Kimberly here: when I first started noticing the dog shaming, I thought it was funny, cute, and all in good fun. I considered doing it with our dogs, with captions like “I destroy toys in less than 15 minutes” and “I find cool things to snack on in the trash.”
Then I saw the bummer images and it sort of tainted a funny idea as some people became dark in their messages. I wanted to write an article about it and was excited when Kaitlin approached me with the idea of sharing her thoughts.
There has been a trend becoming more and more poplar in the last couple months. I am talking about dog shaming. Dog shaming (for those of you that just came to the internet) refers to hanging of a sign around a dog’s neck displaying what they have done wrong. Before there was dog shaming there was the trend of shaming your children for substantial things that they had done wrong. (Under aged drinking, taking drugs, etc.) Both dog shaming and human training is pictured above.
Light hearted fun or harmful?
It has been a revolution. Dog shaming is the more “light hearted” version of shaming, but the question has been asked “Is this right?” “Can this harm my pet’s mental health?” The same argument can be made for child shaming, but that is a separate issue that I don’t have the degree to talk about.
But think about it, even though it is funny to point out the little things that our pets do wrong, is it right? I think that it can do little to harm your pet. I say that because it is all in good fun. Hanging signs around your pets neck when they leave a present in your shoe is creative way to let your internet friends know about you and the life of your pet.
Keep it light hearted; not mean
For now it doesn’t seem that likely that there is a connection between your pet’s mental well-being but be kind! It is important to keep that light-hearted tone and not get too mean! Just because your dog can’t read it doesn’t mean that it is ok to put them down.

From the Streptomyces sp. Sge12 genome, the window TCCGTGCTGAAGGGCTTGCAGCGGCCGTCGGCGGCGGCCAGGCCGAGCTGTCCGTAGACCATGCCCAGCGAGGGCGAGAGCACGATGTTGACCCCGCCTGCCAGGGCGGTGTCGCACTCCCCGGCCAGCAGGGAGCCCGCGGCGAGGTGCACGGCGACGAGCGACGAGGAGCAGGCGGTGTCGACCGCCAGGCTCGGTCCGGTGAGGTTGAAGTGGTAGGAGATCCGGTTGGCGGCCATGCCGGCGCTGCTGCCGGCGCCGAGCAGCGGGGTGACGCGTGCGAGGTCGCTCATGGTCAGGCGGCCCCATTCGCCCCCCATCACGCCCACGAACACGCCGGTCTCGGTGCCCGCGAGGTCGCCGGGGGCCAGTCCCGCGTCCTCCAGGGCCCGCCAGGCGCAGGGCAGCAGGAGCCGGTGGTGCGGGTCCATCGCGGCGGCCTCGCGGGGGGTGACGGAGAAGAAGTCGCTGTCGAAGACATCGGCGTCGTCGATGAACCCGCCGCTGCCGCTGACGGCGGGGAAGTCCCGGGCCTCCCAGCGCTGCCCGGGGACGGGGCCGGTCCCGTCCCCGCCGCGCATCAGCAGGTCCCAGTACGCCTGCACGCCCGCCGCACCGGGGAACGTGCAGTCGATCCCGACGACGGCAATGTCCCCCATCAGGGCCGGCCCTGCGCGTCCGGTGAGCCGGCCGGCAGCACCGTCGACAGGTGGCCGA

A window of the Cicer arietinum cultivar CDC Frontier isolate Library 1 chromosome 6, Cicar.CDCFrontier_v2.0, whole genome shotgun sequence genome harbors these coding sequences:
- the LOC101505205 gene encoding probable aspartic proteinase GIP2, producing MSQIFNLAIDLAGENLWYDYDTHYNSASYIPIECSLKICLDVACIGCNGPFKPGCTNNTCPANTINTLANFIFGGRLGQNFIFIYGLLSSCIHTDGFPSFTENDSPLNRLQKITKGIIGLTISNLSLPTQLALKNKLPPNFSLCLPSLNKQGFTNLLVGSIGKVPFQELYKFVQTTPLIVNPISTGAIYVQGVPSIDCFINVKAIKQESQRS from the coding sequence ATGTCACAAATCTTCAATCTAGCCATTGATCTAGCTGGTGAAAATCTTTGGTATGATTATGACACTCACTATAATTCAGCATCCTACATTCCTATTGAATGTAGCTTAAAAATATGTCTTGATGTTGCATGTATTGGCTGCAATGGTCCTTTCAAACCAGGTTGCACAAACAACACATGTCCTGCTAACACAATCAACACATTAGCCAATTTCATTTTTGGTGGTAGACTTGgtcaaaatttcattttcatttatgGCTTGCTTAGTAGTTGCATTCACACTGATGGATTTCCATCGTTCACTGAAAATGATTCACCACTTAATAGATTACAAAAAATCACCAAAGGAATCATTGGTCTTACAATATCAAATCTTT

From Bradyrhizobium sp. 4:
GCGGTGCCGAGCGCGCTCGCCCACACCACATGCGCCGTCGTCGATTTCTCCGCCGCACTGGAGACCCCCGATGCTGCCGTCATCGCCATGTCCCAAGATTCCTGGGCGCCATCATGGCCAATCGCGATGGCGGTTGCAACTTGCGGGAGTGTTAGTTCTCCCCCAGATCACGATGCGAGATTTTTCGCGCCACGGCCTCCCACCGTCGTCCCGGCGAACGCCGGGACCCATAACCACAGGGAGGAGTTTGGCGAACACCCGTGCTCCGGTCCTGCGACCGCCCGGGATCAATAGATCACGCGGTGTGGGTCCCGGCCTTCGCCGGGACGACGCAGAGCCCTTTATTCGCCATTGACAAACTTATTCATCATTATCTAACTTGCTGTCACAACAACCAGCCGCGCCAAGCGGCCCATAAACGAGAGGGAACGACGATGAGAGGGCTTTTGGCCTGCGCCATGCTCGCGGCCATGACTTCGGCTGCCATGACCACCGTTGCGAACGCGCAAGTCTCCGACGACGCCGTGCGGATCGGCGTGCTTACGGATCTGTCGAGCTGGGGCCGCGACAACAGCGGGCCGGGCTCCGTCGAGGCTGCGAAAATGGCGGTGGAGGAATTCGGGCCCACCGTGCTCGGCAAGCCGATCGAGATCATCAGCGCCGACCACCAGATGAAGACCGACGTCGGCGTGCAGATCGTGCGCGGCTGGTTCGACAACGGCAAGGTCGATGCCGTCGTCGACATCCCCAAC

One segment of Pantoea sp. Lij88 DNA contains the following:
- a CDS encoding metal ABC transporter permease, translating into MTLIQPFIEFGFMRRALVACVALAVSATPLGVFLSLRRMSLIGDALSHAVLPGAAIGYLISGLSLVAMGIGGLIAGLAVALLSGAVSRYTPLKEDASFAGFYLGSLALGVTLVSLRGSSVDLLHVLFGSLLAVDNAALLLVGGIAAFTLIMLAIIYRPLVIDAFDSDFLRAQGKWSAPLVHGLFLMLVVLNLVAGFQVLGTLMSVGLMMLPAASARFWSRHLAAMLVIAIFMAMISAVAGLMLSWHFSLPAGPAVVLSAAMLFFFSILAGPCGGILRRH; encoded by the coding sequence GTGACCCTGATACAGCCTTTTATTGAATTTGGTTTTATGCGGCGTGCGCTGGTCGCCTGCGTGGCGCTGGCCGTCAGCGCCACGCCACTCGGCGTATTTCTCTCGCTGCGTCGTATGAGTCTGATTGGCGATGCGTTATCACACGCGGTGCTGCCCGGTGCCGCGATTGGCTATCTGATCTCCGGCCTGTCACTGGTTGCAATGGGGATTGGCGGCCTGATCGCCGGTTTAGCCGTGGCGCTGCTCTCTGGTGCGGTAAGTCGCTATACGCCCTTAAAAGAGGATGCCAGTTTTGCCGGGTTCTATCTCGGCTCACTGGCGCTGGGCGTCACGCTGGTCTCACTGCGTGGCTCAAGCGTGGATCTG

Rule of thumb: If your dog could talk, and it would make them upset, don’t do it. What I mean by that is, don’t make signs for your dog using foul language, calling them names. It is not nice, and in my opinion, it makes the owner look like a jerk!
Have you heard of “owner shaming?”
To critics of the “shaming” trend, there is a counter movement. “Owner shaming” has been popping up everywhere, especially the Petafiles! It is a way for owners to admit to the web how they haven’t been a super perfect parent. I think it is a good way to show that it isn’t all about dissing your dog! (Pictured below)
Shaming as discipline?
The question you may have is, “Kaitlin, have you ever shamed your dog?” The answer is no! Do I think it can be detrimental? No. Will you ever find me doing it? No. I just feel like there are other ways that you can discipline your pet without shaming them.
The question on my mind is how long will this last? Is the dog shaming craze almost at an end, or will this become the new way to train your dog? Ok, ok, maybe I am looking too much into it, but it will be interesting to see if this craze sticks around for a while.
Kaitlin Falatovich is a content writer/student/pet mama. She works for dog.com! For articles like this one, click here!
So what are your thoughts on dog shaming?